'Beatings, inhuman conditions': HRW accuses Macedonia of brutal asylum seeker treatment
The 59-page document, issued Monday, is compiled from interviews with 64 victims and witnesses. The abuses have for the most part occurred at Reception Center for Foreigners, a detention facility in Skopje known as Gazi Baba, in the June 2014-July 2015 period.
Unlawful arbitrary detention was part of the testimonies, which also included claims of beatings with batons, as well as being kicked, punched and verbally abused. In extreme cases, a refugee would be reportedly forced to run the gauntlet between Macedonian officers, who would take turns to hit the person as they ran past.
Ayesha, 16, said she was one of the victims of the beatings, along with her father and 17-year-old brother.
Photographic evidence gathered by HRW also shows ramshackle sleeping quarters with decrepit walls and floors, mattresses lining them.
“Human Rights Watch interviews with 30 former detainees indicate that migrants and asylum seekers were detained in the Gazi Baba center for weeks or months in overcrowded, unsanitary conditions that amount to inhuman and degrading treatment.
“Migrants and asylum seekers in Gazi Baba did not have beds, mattresses or blankets, were deprived of the right to adequate food, water, clothing, and a minimum of space, sanitation and hygiene, privacy and security necessary for a humane and dignified existence. They lived and slept in dirty and overcrowded rooms and corridors without natural light or fresh air. Those interviewed by Human Rights Watch had been detained for up to seven months in the period between June 2014 and July 2015,” the HRW report says.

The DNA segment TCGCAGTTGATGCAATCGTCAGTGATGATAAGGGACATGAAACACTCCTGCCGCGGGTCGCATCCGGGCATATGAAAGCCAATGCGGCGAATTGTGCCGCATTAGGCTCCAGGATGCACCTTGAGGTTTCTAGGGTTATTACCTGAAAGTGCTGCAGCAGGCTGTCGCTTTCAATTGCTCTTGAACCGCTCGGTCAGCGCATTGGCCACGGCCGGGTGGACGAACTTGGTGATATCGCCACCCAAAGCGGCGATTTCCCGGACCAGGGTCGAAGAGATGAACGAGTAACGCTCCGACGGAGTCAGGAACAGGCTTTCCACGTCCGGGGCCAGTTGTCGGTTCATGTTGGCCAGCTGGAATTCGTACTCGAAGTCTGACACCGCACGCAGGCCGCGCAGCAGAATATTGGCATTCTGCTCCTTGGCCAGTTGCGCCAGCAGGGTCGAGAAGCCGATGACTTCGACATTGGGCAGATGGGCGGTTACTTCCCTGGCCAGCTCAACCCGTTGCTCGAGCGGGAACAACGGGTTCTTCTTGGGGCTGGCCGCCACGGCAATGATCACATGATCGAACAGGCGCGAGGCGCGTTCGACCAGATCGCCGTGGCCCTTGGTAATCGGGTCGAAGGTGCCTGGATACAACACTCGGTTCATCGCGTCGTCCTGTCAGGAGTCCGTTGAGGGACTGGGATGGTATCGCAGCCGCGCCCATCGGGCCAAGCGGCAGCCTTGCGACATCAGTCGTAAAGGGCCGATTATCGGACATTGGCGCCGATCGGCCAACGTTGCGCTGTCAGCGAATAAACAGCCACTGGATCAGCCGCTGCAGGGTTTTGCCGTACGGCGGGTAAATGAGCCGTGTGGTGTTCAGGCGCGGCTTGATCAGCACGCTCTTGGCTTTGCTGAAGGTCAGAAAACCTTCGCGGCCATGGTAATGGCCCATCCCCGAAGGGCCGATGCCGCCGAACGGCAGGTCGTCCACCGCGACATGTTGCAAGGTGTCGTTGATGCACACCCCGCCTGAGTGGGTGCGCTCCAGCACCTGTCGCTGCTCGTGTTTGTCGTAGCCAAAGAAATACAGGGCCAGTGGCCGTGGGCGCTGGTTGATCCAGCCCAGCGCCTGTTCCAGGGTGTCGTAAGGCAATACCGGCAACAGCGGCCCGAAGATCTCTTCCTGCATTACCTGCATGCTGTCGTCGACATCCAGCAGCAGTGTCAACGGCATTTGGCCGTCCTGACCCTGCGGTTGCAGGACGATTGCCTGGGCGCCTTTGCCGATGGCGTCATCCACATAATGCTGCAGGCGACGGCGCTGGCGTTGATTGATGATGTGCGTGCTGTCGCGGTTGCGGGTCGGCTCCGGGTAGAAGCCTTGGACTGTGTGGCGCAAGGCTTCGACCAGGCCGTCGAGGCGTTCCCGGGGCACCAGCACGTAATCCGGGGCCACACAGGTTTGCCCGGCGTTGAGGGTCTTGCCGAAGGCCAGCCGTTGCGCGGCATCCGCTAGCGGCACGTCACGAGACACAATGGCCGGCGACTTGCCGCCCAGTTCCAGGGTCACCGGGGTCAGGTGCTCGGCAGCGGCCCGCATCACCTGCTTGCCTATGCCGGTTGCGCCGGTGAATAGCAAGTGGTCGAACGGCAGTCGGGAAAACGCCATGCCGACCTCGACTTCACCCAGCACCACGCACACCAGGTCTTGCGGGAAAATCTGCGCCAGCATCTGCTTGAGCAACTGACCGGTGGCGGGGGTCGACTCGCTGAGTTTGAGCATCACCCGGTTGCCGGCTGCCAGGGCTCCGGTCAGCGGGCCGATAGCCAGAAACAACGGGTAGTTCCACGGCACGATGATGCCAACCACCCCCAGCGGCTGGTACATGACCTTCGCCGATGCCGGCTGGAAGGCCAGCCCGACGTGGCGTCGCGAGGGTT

The Macedonians have initiated a probe, resulting in disciplinary action against five Gazi Baba personnel, and one suspension. However, no investigations have been launched into any border police, HRW says.
But the issue of violence isn’t likely to change “unless the Macedonia authorities start thoroughly investigating allegations of police ill-treatment of migrants and asylum seekers, and holding anyone responsible to account,” according to Emina Ćerimović, Koenig fellow at HRW.
Macedonia is an aspiring EU member. The country is therefore obliged to fulfill the minimum requirements under national and international law. Part of these is to ensure no arbitrary detention, and no harm otherwise, comes to those seeking asylum there.
One other problem identified is the poor effort by the Macedonians to investigate cases thoroughly.
“While Macedonia has stopped routinely detaining migrants and asylum seekers in degrading conditions, its asylum and migration practices still fall short of its obligations under national, EU, and international law,” Cerimovic also said.
The authors make a series of recommendations to the EC (as the monitor of the steps Macedonia takes on its path to EU membership) and the Macedonian government and Ministry of the Interior. They urge all involved parties to seize upon any opportunity to ensure that the unlawful detention and ill-treatment of refugees, as well as poor performance with regard to assessing cases, are strictly monitored and reported.